Empowerment. Engagement. Authenticity.

From the Royal Box

Kristy and Shawn standing in the Royal Box at the Chan Centre for the Performing Arts

I peered over the chest-high wall of the Royal Box, marveling at the intimate elegance of The Chan Centre for the Performing Arts spreading out around and below me, all dark wood and soft pot lighting. From this height, the audience looked like strings upon strings of multicoloured beads.

What a difference from the press box at BC Place. People tell me to this day that they would have given their right arm for such a coveted spot at the 2011 Grey Cup, especially since the BC Lions had won the trophy that year. At the time, I was a fledgling reporter for Accessible Media, surrounded by seasoned and stuffy sportscasters from the rival city. Not even the scrumptious buffet could make me like football.

Tonight, I was almost thrumming with anticipation.

Turning to my boyfriend, Shawn, who was sitting in the chair beside the one I had vacated, I said, "Feel the wall in front of us? It forms a U that goes all the way along the perimeter of the room. The stage is to the right of us, in the hollow of the U."

At least that's how it appeared to me. I have about 5 degrees of central vision in my right eye with a 20/60 acuity. I only have light perception in my left. This vantage point afforded me an excellent bird's eye view of the venue.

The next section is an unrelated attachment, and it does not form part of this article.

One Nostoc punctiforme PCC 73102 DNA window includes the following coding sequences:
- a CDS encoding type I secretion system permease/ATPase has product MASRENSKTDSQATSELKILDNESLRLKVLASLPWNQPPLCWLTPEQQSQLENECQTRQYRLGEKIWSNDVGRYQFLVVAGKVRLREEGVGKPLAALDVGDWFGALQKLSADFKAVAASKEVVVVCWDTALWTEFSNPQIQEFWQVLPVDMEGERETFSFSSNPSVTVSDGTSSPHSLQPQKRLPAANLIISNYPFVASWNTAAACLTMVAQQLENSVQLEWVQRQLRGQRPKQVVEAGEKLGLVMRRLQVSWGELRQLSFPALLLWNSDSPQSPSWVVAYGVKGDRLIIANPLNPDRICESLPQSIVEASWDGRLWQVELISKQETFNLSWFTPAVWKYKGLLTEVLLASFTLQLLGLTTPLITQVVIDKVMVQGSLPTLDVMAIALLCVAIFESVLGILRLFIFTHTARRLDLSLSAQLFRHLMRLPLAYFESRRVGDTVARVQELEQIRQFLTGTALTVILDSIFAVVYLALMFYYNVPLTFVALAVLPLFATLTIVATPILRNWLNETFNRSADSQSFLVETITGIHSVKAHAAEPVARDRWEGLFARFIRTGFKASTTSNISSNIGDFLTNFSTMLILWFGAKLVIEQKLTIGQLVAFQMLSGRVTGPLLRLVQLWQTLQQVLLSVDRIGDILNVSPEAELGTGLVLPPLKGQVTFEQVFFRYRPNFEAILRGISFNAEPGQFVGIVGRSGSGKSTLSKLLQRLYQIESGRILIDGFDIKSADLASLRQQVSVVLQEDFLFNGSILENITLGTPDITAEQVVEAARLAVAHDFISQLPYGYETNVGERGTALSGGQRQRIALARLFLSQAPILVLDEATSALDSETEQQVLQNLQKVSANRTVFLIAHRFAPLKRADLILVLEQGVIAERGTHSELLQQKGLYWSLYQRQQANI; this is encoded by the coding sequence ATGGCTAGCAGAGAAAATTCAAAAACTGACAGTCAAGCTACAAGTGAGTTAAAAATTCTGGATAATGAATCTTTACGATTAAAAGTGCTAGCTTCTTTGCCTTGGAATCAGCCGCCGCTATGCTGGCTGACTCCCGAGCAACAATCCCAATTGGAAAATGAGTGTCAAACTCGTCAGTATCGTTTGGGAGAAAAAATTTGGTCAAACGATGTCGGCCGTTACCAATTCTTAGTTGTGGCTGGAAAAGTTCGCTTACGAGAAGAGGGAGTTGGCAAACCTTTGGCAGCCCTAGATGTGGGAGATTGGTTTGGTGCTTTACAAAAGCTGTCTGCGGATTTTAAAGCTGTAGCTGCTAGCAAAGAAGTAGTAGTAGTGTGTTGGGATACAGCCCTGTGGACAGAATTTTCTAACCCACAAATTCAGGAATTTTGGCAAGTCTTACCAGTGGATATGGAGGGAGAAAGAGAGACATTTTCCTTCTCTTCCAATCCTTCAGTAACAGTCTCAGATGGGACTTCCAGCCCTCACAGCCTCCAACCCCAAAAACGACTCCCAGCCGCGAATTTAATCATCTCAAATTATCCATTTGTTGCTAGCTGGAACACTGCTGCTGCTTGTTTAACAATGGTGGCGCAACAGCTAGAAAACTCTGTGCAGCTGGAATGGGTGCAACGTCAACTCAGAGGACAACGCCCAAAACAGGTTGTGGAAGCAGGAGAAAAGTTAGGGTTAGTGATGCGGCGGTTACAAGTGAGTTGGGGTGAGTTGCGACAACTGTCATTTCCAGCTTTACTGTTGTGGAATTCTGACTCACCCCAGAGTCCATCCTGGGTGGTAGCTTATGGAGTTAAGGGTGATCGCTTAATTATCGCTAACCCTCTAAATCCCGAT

"Is the stage that bright thing?" Shawn, who only has light perception and sees some colour, gestured.

I turned my attention to the stage. "Yup. Looks like there's a huge rug on it – I want to say Persian because it's really thick – and what might be cushions or low couches in dark blue and red." I smiled self-consciously when I saw a volunteer looking at me. "I try to describe the setting to Shawn wherever we go," I explained, hoping I hadn't just offered a totally erroneous description.

The volunteer only smiled. "The stage is lovely. There are all these lavish bouquets on it."

An avid gardner, I wondered what types of flowers they were.

I took my seat.

"I wish they had described the setting to us during the reception," I said to Shawn. "I mean, I know the music is the focus of the concert but the venue is as much a part of the experience in a live performance." I elbowed him with a grin. "You snuck a feel of the sarod strings during the touch tour didn't you? Even though we were told not to."

"Of course." Shawn returned my grin. "Did you feel all those tuning pegs? It must take a long time to tune one of those things."


Technical details were Shawn's thing, not mine. During the exclusive pre-concert reception for audience members with sight loss, I'd enjoyed learning about the history and culture behind the music. I was in awe that the night's performers were seventh-generation descendants of the sarod's creators.

Something for every learning style, I thought, then gave myself a mental nudge.

Time to take off my ESL Instructor hat and enjoy the music.

It amazed me that the sarod could sound melancholy one minute – the weary tread of a desert traveler – and exaltant the next – the lively jaunt of a spice market in full swing. The notes soared to the rafters like helium balloons kept in check only by the earthy hoofbeats of the tabla drums.

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